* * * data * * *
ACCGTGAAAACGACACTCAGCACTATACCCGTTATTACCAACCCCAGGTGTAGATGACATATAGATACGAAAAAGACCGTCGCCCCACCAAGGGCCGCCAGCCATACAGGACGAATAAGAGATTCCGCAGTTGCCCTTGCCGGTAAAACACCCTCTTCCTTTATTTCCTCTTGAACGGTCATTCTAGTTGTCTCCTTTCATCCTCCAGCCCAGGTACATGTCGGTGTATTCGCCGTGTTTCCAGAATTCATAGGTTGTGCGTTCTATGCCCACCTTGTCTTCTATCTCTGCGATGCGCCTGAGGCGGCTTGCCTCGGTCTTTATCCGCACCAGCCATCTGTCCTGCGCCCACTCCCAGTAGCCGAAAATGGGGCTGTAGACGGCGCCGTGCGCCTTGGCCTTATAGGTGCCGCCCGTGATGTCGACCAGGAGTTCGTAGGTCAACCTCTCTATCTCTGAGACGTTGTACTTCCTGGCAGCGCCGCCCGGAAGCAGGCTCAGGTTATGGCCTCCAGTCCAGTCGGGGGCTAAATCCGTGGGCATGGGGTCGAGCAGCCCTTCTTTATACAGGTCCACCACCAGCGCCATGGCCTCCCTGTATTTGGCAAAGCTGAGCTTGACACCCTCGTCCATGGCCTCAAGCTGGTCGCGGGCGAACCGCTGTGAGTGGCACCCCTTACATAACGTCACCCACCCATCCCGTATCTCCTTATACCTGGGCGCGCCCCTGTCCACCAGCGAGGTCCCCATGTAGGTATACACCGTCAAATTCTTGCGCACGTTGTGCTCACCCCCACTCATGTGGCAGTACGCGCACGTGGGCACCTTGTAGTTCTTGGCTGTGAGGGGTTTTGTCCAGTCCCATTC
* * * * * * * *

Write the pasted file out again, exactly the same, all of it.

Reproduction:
ACCGTGAAAACGACACTCAGCACTATACCCGTTATTACCAACCCCAGGTGTAGATGACATATAGATACGAAAAAGACCGTCGCCCCACCAAGGGCCGCCAGCCATACAGGACGAATAAGAGATTCCGCAGTTGCCCTTGCCGGTAAAACACCCTCTTCCTTTATTTCCTCTTGAACGGTCATTCTAGTTGTCTCCTTTCATCCTCCAGCCCAGGTACATGTCGGTGTATTCGCCGTGTTTCCAGAATTCATAGGTTGTGCGTTCTATGCCCACCTTGTCTTCTATCTCTGCGATGCGCCTGAGGCGGCTTGCCTCGGTCTTTATCCGCACCAGCCATCTGTCCTGCGCCCACTCCCAGTAGCCGAAAATGGGGCTGTAGACGGCGCCGTGCGCCTTGGCCTTATAGGTGCCGCCCGTGATGTCGACCAGGAGTTCGTAGGTCAACCTCTCTATCTCTGAGACGTTGTACTTCCTGGCAGCGCCGCCCGGAAGCAGGCTCAGGTTATGGCCTCCAGTCCAGTCGGGGGCTAAATCCGTGGGCATGGGGTCGAGCAGCCCTTCTTTATACAGGTCCACCACCAGCGCCATGGCCTCCCTGTATTTGGCAAAGCTGAGCTTGACACCCTCGTCCATGGCCTCAAGCTGGTCGCGGGCGAACCGCTGTGAGTGGCACCCCTTACATAACGTCACCCACCCATCCCGTATCTCCTTATACCTGGGCGCGCCCCTGTCCACCAGCGAGGTCCCCATGTAGGTATACACCGTCAAATTCTTGCGCACGTTGTGCTCACCCCCACTCATGTGGCAGTACGCGCACGTGGGCACCTTGTAGTTCTTGGCTGTGAGGGGTTTTGTCCAGTCCCATTC